Area of Law: Credit, Debt and Bankruptcy
Answer # 0282
Division 1 Commercial ProposalRegion: Ontario Answer # 0282
What is a Division 1 Proposal?
A Division 1 Proposal is an offer made to creditors by the debtor to change the amount and/or payment terms of the debt. Also known as a Commercial or a Corporate Proposal, it is a formal procedure available to businesses with debts greater than $250,000 (excluding the mortgage on their main residence); however, there is no upper limit with respect to how much money is owed. This process is carried out through a Licensed Insolvency Trustee (LIT).
What are the terms of a Division 1 Proposal?
Your proposal must include an estimate of what the creditors would receive if the business filed for bankruptcy, and, it must offer creditors at least the same amount or better. Although Division 1 Proposals normally follow a five-year plan, they can be for a longer time-period.
The LIT will create a proposal to:
- lower the amount the business has to pay (by offering to pay creditors a percentage of what is owed to them over a specific period of time),
- extend the time the debtor has to pay off the debt, or
- a combination of both.
How to make a Division 1 Proposal
- Hire an LIT: You must provide your LIT with a complete list of all of the business assets (property) as well as its debts. The LIT will discuss your situation and work with you to develop a Division 1 Proposal.
- File the proposal: Your LIT will file your proposal or a notice of intention to file a proposal (NOI) with the Office of the Superintendent of Bankruptcy (OSB). If an NOI is filed, the proposal itself must then be filed within 30 days after the NOI, unless the Court has granted an extension.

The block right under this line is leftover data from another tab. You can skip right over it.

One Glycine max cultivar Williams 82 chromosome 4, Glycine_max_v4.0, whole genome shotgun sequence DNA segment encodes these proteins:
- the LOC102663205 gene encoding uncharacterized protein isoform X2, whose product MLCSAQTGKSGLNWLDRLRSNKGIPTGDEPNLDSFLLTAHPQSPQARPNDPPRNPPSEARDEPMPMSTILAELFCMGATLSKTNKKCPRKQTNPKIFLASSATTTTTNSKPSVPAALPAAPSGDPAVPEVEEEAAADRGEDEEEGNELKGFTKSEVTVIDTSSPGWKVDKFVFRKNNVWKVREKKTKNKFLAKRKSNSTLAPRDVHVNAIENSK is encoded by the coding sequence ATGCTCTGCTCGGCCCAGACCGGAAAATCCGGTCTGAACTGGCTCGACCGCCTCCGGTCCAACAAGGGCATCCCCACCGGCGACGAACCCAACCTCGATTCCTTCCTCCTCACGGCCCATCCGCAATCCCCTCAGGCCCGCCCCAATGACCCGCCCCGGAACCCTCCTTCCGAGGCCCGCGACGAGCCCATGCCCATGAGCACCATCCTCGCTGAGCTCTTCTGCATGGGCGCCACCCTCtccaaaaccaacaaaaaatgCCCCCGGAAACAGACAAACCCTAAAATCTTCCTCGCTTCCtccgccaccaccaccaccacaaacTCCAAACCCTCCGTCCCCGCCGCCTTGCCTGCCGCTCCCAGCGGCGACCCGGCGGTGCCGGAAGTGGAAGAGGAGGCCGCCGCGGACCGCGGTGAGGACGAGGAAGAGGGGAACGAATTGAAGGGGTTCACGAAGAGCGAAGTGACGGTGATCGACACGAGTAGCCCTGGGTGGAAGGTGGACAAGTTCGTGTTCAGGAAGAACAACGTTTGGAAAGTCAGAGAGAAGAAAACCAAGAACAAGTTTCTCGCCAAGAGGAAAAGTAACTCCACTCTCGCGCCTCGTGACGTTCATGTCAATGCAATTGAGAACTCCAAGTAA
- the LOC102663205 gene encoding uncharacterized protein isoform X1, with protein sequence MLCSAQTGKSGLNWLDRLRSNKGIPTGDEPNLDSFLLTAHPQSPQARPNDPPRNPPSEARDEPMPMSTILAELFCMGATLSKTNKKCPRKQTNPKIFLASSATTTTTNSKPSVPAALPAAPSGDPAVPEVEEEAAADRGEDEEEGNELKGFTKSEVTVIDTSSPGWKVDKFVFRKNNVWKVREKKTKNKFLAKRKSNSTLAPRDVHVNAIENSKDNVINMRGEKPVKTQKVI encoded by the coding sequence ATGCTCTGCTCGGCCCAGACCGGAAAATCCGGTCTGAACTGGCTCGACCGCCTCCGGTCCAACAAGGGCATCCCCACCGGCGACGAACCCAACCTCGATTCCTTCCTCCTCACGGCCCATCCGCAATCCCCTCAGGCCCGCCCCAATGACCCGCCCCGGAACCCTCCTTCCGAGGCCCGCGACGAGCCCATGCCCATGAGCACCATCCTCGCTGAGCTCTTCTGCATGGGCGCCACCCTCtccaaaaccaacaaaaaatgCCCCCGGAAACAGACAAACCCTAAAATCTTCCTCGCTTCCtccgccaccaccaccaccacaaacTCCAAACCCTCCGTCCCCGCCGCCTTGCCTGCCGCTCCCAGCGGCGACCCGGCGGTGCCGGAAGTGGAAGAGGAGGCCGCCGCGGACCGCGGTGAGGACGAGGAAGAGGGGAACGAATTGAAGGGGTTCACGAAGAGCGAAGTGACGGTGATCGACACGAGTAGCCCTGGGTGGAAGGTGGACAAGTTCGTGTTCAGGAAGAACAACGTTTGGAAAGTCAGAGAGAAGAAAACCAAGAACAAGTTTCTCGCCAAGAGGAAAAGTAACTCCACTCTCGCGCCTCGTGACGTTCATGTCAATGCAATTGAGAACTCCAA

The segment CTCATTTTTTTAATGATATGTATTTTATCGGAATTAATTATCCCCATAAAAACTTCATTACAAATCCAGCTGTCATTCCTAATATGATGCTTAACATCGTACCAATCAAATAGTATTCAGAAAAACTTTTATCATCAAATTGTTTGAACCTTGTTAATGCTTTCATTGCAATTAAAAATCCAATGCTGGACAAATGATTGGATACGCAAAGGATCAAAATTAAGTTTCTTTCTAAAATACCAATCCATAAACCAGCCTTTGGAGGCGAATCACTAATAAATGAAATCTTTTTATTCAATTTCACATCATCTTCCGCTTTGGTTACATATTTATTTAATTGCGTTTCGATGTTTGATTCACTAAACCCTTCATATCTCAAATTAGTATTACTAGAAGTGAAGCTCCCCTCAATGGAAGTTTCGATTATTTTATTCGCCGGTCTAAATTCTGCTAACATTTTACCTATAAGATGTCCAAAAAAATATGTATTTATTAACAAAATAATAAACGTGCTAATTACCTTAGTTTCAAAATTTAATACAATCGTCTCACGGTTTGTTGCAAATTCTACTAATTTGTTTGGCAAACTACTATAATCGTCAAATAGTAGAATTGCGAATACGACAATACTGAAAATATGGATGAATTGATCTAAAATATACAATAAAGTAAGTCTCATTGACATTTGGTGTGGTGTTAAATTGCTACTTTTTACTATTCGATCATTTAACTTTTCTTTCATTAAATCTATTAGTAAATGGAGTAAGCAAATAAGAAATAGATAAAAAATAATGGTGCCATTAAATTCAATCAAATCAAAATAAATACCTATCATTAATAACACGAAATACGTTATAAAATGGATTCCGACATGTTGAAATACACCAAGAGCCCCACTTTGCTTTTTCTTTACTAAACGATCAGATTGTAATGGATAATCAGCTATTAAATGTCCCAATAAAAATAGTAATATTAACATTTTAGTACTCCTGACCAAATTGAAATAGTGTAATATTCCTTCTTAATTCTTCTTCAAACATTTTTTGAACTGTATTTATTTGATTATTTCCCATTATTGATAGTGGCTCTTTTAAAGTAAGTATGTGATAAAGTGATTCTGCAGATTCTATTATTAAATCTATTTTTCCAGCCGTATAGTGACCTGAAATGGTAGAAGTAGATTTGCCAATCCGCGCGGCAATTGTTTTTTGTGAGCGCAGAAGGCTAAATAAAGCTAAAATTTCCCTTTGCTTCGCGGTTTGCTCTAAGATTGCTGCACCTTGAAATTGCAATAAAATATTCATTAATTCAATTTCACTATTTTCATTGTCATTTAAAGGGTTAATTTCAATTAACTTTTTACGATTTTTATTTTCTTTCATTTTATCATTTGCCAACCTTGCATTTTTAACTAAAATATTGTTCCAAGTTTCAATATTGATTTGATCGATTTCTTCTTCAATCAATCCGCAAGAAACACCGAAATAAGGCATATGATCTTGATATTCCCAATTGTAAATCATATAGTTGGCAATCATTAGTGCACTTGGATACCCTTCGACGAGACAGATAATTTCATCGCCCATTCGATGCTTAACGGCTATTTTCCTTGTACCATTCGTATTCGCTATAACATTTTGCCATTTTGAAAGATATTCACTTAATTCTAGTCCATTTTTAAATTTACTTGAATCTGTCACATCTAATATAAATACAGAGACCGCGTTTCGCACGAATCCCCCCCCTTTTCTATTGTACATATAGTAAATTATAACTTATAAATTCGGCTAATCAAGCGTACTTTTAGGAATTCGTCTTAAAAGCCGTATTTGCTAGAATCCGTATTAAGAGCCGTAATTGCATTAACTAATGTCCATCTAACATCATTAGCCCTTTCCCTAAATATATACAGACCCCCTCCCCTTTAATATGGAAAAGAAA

As soon as the proposal or NOI is filed, the business is no longer required to make payments to its creditors, and the creditors must stop any actions they have taken against the business to collect the debt.
- Notify creditors: The LIT must notify the creditors that an NOI or proposal has been filed within 5 days of it being filed with the OSB.
- Mandatory meeting of creditors: The LIT will set up a meeting of the creditors. The terms of the meeting are as follows:
- it must be held within 21 days of the filing of the proposal,
- a vote must be held to decide whether to accept or reject the proposal, and
- for the proposal to be accepted, over 50% of the creditors (representing 66.6% of the debts) must approve it.
If the proposal is accepted by the creditors, it must then be approved by the Court.
If the proposal is accepted
Once creditor and court approvals are obtained, payments will then be made by the business to the LIT, who will use that money to pay each of the creditors, and also take their fee.
In addition, the debtor must continue to make payments to the LIT and meet any other conditions set out in the proposal. If the debtor defaults on any of the conditions in the proposal, the business will immediately be placed into bankruptcy and its creditors can take legal action to recover the money owed to them.
If all conditions are met, the business will be legally released from its debts.
If the proposal is rejected
If the Division 1 Proposal is rejected, the business is immediately declared bankrupt from the date of the creditors’ meeting. At that point, creditors can continue, or begin legal action against the business to collect the amount owed.
Advantages of a Division 1 Proposal
The advantages of making a proposal, include:
- the business retains all of its assets
- actions against the business by unsecured creditors will be stopped
- it allows the business to solve its financial problems without having to declare bankruptcy
- unsecured debts are paid off at a portion of the original amounts
- secured creditors cannot enforce their security agreement (by seizing and selling collateral) until the proposal is voted upon (unless the secured creditors gave notice before the proposal was presented)
- actions against the directors will be put on hold (stayed) unless the director has provided a guarantee
- often, tax debts can also be paid off at a portion of the original amount
For more information about Division 1 Proposals, refer to the Office of the Superintendent of Bankruptcy Canada.
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